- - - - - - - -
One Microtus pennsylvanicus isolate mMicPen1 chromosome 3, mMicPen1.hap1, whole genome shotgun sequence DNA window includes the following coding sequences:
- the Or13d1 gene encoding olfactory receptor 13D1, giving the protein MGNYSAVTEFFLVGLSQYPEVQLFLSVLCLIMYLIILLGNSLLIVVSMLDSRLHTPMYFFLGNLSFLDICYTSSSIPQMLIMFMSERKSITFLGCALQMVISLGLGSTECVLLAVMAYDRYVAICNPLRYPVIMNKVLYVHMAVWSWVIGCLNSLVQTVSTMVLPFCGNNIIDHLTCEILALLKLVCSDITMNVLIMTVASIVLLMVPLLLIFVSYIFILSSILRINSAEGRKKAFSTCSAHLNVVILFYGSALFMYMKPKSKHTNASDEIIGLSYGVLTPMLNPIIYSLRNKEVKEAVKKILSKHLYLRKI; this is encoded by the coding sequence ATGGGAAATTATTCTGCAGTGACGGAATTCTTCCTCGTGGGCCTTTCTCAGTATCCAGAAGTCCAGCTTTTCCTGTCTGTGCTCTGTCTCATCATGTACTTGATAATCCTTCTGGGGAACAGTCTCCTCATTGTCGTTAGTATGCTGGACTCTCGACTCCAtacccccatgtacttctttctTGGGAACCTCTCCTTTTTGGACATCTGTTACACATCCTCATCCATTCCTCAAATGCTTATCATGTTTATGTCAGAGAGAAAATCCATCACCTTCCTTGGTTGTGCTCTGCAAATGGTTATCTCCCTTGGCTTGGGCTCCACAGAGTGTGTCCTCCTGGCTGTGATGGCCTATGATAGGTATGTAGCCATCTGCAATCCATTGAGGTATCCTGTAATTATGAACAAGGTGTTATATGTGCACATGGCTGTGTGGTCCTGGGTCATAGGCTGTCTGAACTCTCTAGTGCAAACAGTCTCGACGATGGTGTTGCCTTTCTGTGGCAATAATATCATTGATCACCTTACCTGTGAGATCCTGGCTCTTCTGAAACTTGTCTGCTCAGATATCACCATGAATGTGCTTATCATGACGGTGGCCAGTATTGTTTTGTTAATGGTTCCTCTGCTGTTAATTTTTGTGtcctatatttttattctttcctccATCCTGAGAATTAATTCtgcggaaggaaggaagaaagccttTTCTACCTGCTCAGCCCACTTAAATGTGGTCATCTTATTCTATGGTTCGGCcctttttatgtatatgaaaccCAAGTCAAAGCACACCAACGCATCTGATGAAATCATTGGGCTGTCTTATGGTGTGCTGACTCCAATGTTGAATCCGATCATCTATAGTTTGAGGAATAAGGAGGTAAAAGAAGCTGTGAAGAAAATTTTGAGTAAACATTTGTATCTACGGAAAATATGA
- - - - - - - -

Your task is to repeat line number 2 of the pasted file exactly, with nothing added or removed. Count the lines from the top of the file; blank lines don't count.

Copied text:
- the Or13d1 gene encoding olfactory receptor 13D1, giving the protein MGNYSAVTEFFLVGLSQYPEVQLFLSVLCLIMYLIILLGNSLLIVVSMLDSRLHTPMYFFLGNLSFLDICYTSSSIPQMLIMFMSERKSITFLGCALQMVISLGLGSTECVLLAVMAYDRYVAICNPLRYPVIMNKVLYVHMAVWSWVIGCLNSLVQTVSTMVLPFCGNNIIDHLTCEILALLKLVCSDITMNVLIMTVASIVLLMVPLLLIFVSYIFILSSILRINSAEGRKKAFSTCSAHLNVVILFYGSALFMYMKPKSKHTNASDEIIGLSYGVLTPMLNPIIYSLRNKEVKEAVKKILSKHLYLRKI; this is encoded by the coding sequence ATGGGAAATTATTCTGCAGTGACGGAATTCTTCCTCGTGGGCCTTTCTCAGTATCCAGAAGTCCAGCTTTTCCTGTCTGTGCTCTGTCTCATCATGTACTTGATAATCCTTCTGGGGAACAGTCTCCTCATTGTCGTTAGTATGCTGGACTCTCGACTCCAtacccccatgtacttctttctTGGGAACCTCTCCTTTTTGGACATCTGTTACACATCCTCATCCATTCCTCAAATGCTTATCATGTTTATGTCAGAGAGAAAATCCATCACCTTCCTTGGTTGTGCTCTGCAAATGGTTATCTCCCTTGGCTTGGGCTCCACAGAGTGTGTCCTCCTGGCTGTGATGGCCTATGATAGGTATGTAGCCATCTGCAATCCATTGAGGTATCCTGTAATTATGAACAAGGTGTTATATGTGCACATGGCTGTGTGGTCCTGGGTCATAGGCTGTCTGAACTCTCTAGTGCAAACAGTCTCGACGATGGTGTTGCCTTTCTGTGGCAATAATATCATTGATCACCTTACCTGTGAGATCCTGGCTCTTCTGAAACTTGTCTGCTCAGATATCACCATGAATGTGCTTATCATGACGGTGGCCAGTATTGTTTTGTTAATGGTTCCTCTGCTGTTAATTTTTGTGtcctatatttttattctttcctccATCCTGAGAATTAATTCtgcggaaggaaggaagaaagccttTTCTACCTGCTCAGCCCACTTAAATGTGGTCATCTTATTCTATGGTTCGGCcctttttatgtatatgaaaccCAAGTCAAAGCACACCAACGCATCTGATGAAATCATTGGGCTGTCTTATGGTGTGCTGACTCCAATGTTGAATCCGATCATCTATAGTTTGAGGAATAAGGAGGTAAAAGAAGCTGTGAAGAAAATTTTGAGTAAACATTTGTATCTACGGAAAATATGA